PowerShell : Windows 10 Modern Application Removal Script

If you have Windows 10 you’ve not doubt seen the new modern apps and either love them, hate them or just don’t want to deal with them. Windows 10 does not provide an easy way to remove any of these applications or to keep them from running which can be a major issue for low RAM systems. The good news is they can quickly be removed via a few PowerShell commands or a script. The script below is one I’ve been using to manage them on my systems. You can also find a link to GitHub where I maintain this and several other PowerShell scripts I routinely use.

GitHub PowerShell Scripts | GitHub W10RemoveCoreApps Script
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Weekend Project: Process Explorer Auto Install

I was bored this weekend and decided to try my hand at making a PowerShell script to automate the install of Sysinternals Process Explorer. It’s pretty rough product of about 3 hours of work. I’ll make improvements in the future as I get time. In any case, it’s available below.

Download ProcessExplorerInstaller.ps1 from Github
GitHub | PowerShell-Scripts / ProcessExplorerInstaller.ps1

PowerShell: Empty Recycle Bin

Here is a quick PowerShell script I found recently to clear the Windows Recycle Bin. This can be really useful if you want to automatically empty the Recycle Bin through something like the Task Scheduler. This code comes from the TechNet Script Center, courtesy of Windows Engineer and PowerShell Blogger Rich Prescott.

This script allows you to view the contents of the recycle bin in your profile. The first line creates a ComObject and then the second line grabs the Recycling Bin special folder. It then enumerates the items contained in that special folder and removes each of them. The Remove-Item cmdlet includes a switch to turn off confirmation for the removal of the files. It can be removed if you would like to be prompted for each file.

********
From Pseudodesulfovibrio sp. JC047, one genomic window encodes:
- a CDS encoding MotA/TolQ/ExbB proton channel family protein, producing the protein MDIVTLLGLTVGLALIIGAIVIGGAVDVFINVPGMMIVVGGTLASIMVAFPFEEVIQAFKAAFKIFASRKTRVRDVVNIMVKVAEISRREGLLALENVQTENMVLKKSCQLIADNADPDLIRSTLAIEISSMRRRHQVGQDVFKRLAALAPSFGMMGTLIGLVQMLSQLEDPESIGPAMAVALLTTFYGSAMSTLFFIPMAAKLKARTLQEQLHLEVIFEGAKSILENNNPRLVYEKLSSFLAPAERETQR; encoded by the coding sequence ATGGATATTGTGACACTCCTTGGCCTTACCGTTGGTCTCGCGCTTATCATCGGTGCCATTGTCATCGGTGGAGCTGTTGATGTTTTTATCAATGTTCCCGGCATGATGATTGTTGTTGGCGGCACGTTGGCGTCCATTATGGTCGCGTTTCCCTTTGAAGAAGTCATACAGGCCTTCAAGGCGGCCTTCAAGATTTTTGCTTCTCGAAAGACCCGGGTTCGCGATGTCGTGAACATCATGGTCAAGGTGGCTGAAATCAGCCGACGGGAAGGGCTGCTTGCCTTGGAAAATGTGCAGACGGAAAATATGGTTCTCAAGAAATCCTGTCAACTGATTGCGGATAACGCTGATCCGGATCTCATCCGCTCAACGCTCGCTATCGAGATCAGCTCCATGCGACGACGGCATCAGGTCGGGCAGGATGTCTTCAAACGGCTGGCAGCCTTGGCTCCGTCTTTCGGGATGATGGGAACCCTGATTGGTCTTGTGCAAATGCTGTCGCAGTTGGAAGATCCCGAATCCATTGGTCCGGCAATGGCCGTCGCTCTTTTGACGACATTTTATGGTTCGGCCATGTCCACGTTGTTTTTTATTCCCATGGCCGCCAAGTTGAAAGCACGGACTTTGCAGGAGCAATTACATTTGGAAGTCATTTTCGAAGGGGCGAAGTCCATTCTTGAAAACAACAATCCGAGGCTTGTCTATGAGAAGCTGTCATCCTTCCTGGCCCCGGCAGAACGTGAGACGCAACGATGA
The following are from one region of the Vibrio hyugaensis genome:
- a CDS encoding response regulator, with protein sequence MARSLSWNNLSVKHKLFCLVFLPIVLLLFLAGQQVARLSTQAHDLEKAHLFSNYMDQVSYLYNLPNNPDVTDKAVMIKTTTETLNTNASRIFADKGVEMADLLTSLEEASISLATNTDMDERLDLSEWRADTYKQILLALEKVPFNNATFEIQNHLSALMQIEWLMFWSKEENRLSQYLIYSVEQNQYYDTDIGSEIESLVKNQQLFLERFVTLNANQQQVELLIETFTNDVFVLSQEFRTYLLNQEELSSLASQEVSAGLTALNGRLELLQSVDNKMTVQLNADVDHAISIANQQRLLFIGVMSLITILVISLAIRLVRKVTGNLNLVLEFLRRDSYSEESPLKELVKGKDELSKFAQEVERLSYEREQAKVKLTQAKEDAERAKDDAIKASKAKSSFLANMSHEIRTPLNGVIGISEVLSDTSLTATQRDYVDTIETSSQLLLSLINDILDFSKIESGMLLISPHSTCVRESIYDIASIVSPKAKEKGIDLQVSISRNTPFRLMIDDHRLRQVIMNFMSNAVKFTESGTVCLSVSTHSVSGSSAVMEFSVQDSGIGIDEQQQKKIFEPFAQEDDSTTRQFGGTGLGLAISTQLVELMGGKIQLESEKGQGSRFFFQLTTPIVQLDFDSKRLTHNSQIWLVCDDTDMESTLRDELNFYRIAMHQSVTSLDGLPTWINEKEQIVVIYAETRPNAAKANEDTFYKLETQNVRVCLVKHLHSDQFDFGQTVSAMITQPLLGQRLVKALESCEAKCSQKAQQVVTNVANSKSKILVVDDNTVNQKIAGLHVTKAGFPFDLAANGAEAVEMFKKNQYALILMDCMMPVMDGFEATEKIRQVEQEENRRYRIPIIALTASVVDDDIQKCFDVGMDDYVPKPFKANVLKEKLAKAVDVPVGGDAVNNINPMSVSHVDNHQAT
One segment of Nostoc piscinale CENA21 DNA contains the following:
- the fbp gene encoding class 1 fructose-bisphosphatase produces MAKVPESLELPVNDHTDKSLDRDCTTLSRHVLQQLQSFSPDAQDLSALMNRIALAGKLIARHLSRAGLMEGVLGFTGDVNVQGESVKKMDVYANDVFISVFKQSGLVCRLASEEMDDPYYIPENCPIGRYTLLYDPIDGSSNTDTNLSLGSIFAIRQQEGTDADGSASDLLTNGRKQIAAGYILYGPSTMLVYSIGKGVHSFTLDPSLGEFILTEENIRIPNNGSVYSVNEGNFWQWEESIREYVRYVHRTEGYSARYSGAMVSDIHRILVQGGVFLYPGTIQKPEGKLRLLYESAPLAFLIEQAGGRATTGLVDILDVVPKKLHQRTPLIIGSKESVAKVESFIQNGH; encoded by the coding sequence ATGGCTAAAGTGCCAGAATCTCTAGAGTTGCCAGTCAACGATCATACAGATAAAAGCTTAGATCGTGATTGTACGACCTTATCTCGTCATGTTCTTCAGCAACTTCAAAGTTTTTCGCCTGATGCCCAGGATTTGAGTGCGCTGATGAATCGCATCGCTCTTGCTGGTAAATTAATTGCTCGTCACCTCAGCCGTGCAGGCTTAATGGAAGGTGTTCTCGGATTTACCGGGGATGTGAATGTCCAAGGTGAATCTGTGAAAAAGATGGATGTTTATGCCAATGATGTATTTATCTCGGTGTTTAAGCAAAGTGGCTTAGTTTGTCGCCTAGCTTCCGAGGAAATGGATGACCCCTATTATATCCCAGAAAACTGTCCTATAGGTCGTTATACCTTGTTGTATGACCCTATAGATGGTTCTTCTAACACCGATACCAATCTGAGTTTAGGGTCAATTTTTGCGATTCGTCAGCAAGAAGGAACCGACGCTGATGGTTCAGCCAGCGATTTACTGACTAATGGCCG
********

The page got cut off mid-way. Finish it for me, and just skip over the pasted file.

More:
Works on:

Windows Server 2012 and Up Yes Windows 10 and Up Yes
Windows Server 2008 R2 Yes Windows 8 Yes
Windows Server 2008 Yes Windows 7 Yes
Windows Server 2003 No Windows Vista Yes
Windows XP Yes
Windows 2000 No


PowerShell: Check System Execution Policy

Here is another quick script to check your system’s Execution Policy.

batch file: pspolicycheck.bat

This will give you a quick list of Execution Policies on your system and give you a PowerShell prompt. Of course you can always simple run “Get-ExecutionPolicy -list” from the Command Line or PowerShell prompt. You can download bar from the above link or copy the 2 lines above to a text file and rename it .bat.


PowerShell : Uptime scripts

I wanted a quick way to determine uptime for my servers and other windows computers and so started searching for solutions. After some time I finally found some good information but it wasn’t entirely user friendly. After another 2 hours of researching and trying to get it right, I came up with these scripts for displaying your computer’s uptime. The PowerShell scripts aren’t mine (you’ll find links to the originals below) but the batch files are. Pretty simple but a nice time saver.
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